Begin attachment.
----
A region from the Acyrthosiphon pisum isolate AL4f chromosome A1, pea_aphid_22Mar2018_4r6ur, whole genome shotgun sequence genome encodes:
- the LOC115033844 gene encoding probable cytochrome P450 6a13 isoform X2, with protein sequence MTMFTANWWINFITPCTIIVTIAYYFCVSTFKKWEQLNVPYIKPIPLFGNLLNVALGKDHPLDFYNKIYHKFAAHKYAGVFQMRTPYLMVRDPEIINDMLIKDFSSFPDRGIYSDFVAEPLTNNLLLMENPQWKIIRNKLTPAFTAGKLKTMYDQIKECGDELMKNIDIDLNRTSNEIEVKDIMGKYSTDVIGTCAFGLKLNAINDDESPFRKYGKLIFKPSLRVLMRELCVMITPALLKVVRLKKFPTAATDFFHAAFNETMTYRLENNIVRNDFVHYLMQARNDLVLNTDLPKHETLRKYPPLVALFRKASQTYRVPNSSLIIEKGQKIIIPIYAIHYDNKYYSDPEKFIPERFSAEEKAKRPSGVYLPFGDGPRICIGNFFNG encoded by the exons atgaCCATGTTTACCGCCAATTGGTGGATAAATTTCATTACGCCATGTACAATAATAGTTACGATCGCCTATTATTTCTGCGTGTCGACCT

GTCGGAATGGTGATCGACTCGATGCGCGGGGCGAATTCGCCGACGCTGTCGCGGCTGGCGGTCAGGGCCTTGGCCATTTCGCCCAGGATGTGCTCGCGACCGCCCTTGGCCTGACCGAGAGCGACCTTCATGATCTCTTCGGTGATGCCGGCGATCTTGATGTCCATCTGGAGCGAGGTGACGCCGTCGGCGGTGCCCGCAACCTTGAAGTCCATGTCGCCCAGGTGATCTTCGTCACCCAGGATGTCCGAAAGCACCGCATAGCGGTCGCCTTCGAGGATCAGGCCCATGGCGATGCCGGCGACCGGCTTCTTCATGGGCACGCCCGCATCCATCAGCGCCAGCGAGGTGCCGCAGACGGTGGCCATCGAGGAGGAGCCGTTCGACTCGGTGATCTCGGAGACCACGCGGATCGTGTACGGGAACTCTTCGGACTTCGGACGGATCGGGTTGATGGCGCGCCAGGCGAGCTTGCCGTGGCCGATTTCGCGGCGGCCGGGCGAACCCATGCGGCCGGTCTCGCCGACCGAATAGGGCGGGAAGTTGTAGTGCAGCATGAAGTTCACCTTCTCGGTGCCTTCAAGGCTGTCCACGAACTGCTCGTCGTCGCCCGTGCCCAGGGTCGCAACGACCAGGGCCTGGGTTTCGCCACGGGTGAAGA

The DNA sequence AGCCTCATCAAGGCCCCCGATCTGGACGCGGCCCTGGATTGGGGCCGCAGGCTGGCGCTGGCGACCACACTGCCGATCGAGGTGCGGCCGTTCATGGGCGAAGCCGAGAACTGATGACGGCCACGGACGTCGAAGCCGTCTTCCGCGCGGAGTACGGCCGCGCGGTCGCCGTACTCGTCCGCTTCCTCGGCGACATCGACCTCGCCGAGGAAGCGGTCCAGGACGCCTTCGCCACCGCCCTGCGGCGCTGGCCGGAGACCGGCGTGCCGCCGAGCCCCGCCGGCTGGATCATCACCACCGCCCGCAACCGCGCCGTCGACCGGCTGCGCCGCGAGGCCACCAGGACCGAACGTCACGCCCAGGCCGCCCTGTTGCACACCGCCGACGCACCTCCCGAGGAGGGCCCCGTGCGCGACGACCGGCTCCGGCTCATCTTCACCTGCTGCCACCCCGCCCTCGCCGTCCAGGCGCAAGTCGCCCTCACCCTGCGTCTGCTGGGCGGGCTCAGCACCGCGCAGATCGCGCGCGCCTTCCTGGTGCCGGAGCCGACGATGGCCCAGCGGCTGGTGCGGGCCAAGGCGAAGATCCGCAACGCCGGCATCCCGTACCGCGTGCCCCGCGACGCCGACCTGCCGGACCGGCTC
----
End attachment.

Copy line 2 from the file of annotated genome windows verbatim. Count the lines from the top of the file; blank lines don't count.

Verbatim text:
- the LOC115033844 gene encoding probable cytochrome P450 6a13 isoform X2, with protein sequence MTMFTANWWINFITPCTIIVTIAYYFCVSTFKKWEQLNVPYIKPIPLFGNLLNVALGKDHPLDFYNKIYHKFAAHKYAGVFQMRTPYLMVRDPEIINDMLIKDFSSFPDRGIYSDFVAEPLTNNLLLMENPQWKIIRNKLTPAFTAGKLKTMYDQIKECGDELMKNIDIDLNRTSNEIEVKDIMGKYSTDVIGTCAFGLKLNAINDDESPFRKYGKLIFKPSLRVLMRELCVMITPALLKVVRLKKFPTAATDFFHAAFNETMTYRLENNIVRNDFVHYLMQARNDLVLNTDLPKHETLRKYPPLVALFRKASQTYRVPNSSLIIEKGQKIIIPIYAIHYDNKYYSDPEKFIPERFSAEEKAKRPSGVYLPFGDGPRICIGNFFNG encoded by the exons atgaCCATGTTTACCGCCAATTGGTGGATAAATTTCATTACGCCATGTACAATAATAGTTACGATCGCCTATTATTTCTGCGTGTCGACCT